Jacko Gill in Christchurch (Michael Dawson) © Copyright
Report Christchurch, New Zealand

Gill throws 21.52m lifetime best to beat Walsh in Christchurch


Given New Zealand’s status as a hot bed of world-class throws talent, it was little surprise that the shot, discus and hammer circles provided the headline acts at the International Track Meet in Christchurch – the opening World Athletics Continental Tour meeting of 2021.

In a world-class showdown between shot put heavyweights Jacko Gill and Tom Walsh, it was the former who maintained his recent ascendency at this Bronze level meeting, recording a third successive win over his arch rival, courtesy of a lifetime best first hurl of 21.52m.

At a chilly and blustery Nga Puna Wai stadium, Walsh responded with a season’s best 21.43m in round one and added 3cm onto this mark in round three.

However, the three-time world champion (one outdoor, two indoor) could not quite surpass his countryman on this occasion with Gill climaxing his competition with a handy 21.44m.

Gill was an outstanding age-group performer winning the World U18 title and successive World U20 titles, but he has struggled to translate that spectacular early success into the senior ranks.

In late 2017 he was diagnosed with a rare heart condition, myrocarditis of inflammation of the heart muscle that hinders his ability to pump blood around the body.

However, he has since made a full recovery and showed signs in 2019 he was becoming more accustomed with life on the senior stage when placing seventh at the 2019 World Athletics Championships in Doha and posting a PB of 21.47m that season.

The enigmatic Gill, who remarkably also competed in Lower Hutt near Wellington earlier that day to mark the tenth anniversary of the opening of a throws academy of a good friend (note, he threw 21.19m) before flying down to Christchurch, said: “I’m stoked to get the win against Tom. He’s the best we’ve had (throwing the shot in New Zealand), so any time I can beat him it shows I’m going pretty well. I’m very happy.”

“He’s in a heavy phase (of training) and I’m maybe in a lighter phase. I’m sure Tom will be throwing over 22 metres soon. Having said that, I think there is more to come to from both of us.”

Adams reaches 18.41m

The grand Dame of New Zealand throwing, two-time Olympic champion and eight-time world champion Valerie Adams, claimed victory with a season’s best of 18.41m but was not totally satisfied with her display.

After recently relocating from her Auckland base to Christchurch to come under the guidance of coach Dale Stevenson, she opened with an 18.30m effort before before adding 11 centimetres in round two.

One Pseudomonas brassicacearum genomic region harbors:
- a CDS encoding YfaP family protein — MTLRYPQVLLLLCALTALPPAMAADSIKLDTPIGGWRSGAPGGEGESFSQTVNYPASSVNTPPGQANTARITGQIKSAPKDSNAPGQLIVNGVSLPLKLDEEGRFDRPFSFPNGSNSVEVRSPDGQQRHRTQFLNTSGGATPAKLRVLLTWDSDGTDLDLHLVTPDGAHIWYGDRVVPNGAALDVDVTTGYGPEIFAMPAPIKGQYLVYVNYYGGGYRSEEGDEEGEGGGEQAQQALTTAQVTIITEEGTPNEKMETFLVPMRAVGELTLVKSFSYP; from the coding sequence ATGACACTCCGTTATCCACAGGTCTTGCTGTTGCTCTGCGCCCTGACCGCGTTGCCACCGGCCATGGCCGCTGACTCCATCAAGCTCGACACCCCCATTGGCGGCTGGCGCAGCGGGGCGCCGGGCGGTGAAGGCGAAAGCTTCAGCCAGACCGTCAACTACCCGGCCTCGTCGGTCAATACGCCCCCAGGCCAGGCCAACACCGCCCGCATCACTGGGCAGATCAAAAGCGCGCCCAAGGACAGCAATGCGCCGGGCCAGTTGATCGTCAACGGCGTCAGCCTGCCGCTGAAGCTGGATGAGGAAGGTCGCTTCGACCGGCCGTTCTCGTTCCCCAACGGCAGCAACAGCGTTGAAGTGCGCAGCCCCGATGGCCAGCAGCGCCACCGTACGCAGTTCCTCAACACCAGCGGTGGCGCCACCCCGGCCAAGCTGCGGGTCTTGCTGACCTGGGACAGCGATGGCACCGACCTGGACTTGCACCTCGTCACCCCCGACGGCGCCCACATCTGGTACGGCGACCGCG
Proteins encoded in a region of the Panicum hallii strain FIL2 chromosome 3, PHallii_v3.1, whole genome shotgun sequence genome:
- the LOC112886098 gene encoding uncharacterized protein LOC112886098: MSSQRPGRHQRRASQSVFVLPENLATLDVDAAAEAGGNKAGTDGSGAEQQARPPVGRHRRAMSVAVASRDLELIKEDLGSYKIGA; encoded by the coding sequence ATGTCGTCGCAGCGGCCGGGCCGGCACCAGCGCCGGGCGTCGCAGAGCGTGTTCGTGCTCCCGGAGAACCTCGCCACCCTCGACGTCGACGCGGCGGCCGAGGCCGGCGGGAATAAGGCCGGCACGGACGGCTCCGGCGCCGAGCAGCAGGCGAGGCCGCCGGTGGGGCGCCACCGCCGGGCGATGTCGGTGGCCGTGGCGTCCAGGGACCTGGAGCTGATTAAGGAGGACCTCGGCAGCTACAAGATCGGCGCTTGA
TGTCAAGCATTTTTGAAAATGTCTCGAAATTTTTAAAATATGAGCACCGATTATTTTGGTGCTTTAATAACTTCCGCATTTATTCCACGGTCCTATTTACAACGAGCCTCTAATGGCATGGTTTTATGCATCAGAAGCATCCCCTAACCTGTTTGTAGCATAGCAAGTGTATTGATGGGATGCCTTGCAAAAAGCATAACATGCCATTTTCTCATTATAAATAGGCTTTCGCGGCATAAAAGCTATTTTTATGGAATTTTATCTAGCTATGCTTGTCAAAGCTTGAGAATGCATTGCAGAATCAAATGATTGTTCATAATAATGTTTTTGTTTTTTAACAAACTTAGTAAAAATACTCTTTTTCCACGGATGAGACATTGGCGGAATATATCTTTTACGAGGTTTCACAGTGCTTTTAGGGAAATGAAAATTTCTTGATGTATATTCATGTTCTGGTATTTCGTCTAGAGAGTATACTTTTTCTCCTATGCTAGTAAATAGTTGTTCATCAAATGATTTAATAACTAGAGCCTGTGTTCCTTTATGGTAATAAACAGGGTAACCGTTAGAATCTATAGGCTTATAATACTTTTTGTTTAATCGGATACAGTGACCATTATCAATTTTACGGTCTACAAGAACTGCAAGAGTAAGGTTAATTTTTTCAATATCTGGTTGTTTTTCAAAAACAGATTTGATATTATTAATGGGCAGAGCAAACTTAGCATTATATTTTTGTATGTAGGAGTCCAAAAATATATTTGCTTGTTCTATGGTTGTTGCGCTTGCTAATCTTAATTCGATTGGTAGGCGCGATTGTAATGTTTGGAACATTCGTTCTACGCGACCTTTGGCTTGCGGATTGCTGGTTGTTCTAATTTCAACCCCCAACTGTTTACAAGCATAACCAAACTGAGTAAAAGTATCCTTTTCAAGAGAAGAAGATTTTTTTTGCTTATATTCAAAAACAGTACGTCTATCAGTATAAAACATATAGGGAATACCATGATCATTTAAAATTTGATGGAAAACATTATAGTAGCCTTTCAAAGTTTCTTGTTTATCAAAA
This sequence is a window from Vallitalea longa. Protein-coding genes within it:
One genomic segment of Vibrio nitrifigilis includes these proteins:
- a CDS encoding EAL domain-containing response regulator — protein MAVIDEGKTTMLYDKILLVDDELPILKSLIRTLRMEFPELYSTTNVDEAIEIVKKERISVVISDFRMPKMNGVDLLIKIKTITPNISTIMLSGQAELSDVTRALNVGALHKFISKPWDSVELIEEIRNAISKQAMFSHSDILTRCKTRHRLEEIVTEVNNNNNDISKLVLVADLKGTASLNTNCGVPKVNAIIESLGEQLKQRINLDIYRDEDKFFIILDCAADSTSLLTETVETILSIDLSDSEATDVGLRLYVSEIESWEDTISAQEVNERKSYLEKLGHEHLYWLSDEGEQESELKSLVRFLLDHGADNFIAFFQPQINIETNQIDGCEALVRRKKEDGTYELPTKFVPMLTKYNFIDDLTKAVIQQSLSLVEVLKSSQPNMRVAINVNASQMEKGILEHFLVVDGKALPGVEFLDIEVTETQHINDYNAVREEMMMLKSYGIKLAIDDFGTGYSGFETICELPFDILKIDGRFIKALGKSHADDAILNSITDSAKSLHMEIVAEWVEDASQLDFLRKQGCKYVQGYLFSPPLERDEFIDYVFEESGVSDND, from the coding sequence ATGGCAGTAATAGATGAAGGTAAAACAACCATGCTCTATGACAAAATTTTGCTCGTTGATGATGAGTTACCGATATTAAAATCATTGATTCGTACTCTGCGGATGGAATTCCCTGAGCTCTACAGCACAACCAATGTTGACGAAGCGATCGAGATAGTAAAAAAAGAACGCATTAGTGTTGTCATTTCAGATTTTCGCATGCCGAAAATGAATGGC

“I showed improved consistency and it was better tonight, although I was hoping for a bit more,” said Adams. “We’ve been working on a few things but it didn’t get it together tonight. It is a step in the right direction. We just need to keep working, look forward to the next competition and see if we can build on that.”

Another top-class thrower to make his mark was 2018 Youth Olympic gold medallist Connor Bell, who hurled the 2kg discus out to a meeting and stadium record mark of 63.93m.

The 19-year-old Aucklander, who like Gill is coached by Mike Schofield, set a New Zealand resident record of 64.29m in Hastings last month and is aiming to secure the Tokyo Olympic automatic qualification standard of 66m during the remainder of the New Zealand domestic season.

Another emerging thrower to feature in the Garden City was Oceania hammer record-holder Lauren Bruce. The 23-year-old Christchurch-based athlete impressed in front of her home fans, registering a best throw of 71.72m to rack up a seventh successive competition beyond the 70-metre mark.

The blustery conditions undoubtedly impacted on track performances, but the meet which was minus overseas athletes because of the strict border restrictions in New Zealand did serve up a number of interesting results.

Teenager and national 200m champion Eddie Osei-Nketia ran down emerging South African-born sprinter Tiaan Whelpton to clinch victory over the half-lap distance by 0.04 in 21.24 (-0.8m/s).

Hampered by a slight niggle, New Zealand’s fastest woman Zoe Hobbs, who powered to a resident 100m record of 11.35 last month, was found wanting in the women’s 200m, placing fourth in 25.06. Her training partner Georgia Hulls made the most of the opportunity to take out the win in 24.44 (-0.7m/s).

Hulls’ partner, Hamish Kerr, the joint New Zealand record-holder with 2.30m, has been in good form this season with a pair of 2.27m clearances, but today had to be satisfied with a best of 2.20m en route to victory in the men's high jump.

Running well below distance, Camille Buscomb, the 2019 World Championship 12th place finisher in the 5000m and 10,000m, claimed victory in the women’s 800m in 2:08.44.

Six-time national 1500m champion and Rio Olympian Hamish Carson outsprinted former world U20 800m semi-finalist James Preston to take victory over the metric mile in 3:44.63.

The meeting in Christchurch represented the first ITM meet to take place at an all-weather track since 2010. Four days before the scheduled 2011 edition, the city was struck by a huge earthquake which killed 185 people. Their home athletics stadium QEII Stadium was permanently damaged in the quake. The current all-weather facility – Nga Puna Wai – opened its doors in 2019.

Steve Landells for World Athletics